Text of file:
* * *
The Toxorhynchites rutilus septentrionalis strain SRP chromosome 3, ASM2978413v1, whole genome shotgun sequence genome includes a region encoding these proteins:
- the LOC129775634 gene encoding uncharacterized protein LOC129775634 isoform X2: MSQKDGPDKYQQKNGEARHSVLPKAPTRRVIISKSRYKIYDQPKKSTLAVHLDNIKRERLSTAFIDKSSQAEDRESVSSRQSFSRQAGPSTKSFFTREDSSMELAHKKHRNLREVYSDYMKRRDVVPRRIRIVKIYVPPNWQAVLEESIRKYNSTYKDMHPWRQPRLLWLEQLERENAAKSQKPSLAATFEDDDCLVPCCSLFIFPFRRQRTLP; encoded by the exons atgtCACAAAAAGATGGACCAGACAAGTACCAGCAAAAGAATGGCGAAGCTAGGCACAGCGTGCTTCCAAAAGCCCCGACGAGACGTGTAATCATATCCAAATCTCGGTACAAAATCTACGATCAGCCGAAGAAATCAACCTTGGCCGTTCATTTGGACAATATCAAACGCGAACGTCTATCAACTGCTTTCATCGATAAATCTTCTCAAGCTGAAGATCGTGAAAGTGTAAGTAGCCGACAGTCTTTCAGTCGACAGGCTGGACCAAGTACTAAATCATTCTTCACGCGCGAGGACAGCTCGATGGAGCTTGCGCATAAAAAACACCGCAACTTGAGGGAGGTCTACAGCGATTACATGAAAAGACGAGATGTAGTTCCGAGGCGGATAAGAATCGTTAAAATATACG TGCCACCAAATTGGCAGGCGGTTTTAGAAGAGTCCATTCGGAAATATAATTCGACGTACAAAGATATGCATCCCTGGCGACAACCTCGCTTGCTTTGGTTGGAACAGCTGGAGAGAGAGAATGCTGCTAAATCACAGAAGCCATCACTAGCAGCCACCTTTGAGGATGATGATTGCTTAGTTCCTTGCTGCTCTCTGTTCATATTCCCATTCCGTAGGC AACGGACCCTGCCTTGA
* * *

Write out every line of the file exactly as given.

The Toxorhynchites rutilus septentrionalis strain SRP chromosome 3, ASM2978413v1, whole genome shotgun sequence genome includes a region encoding these proteins:
- the LOC129775634 gene encoding uncharacterized protein LOC129775634 isoform X2: MSQKDGPDKYQQKNGEARHSVLPKAPTRRVIISKSRYKIYDQPKKSTLAVHLDNIKRERLSTAFIDKSSQAEDRESVSSRQSFSRQAGPSTKSFFTREDSSMELAHKKHRNLREVYSDYMKRRDVVPRRIRIVKIYVPPNWQAVLEESIRKYNSTYKDMHPWRQPRLLWLEQLERENAAKSQKPSLAATFEDDDCLVPCCSLFIFPFRRQRTLP; encoded by the exons atgtCACAAAAAGATGGACCAGACAAGTACCAGCAAAAGAATGGCGAAGCTAGGCACAGCGTGCTTCCAAAAGCCCCGACGAGACGTGTAATCATATCCAAATCTCGGTACAAAATCTACGATCAGCCGAAGAAATCAACCTTGGCCGTTCATTTGGACAATATCAAACGCGAACGTCTATCAACTGCTTTCATCGATAAATCTTCTCAAGCTGAAGATCGTGAAAGTGTAAGTAGCCGACAGTCTTTCAGTCGACAGGCTGGACCAAGTACTAAATCATTCTTCACGCGCGAGGACAGCTCGATGGAGCTTGCGCATAAAAAACACCGCAACTTGAGGGAGGTCTACAGCGATTACATGAAAAGACGAGATGTAGTTCCGAGGCGGATAAGAATCGTTAAAATATACG TGCCACCAAATTGGCAGGCGGTTTTAGAAGAGTCCATTCGGAAATATAATTCGACGTACAAAGATATGCATCCCTGGCGACAACCTCGCTTGCTTTGGTTGGAACAGCTGGAGAGAGAGAATGCTGCTAAATCACAGAAGCCATCACTAGCAGCCACCTTTGAGGATGATGATTGCTTAGTTCCTTGCTGCTCTCTGTTCATATTCCCATTCCGTAGGC AACGGACCCTGCCTTGA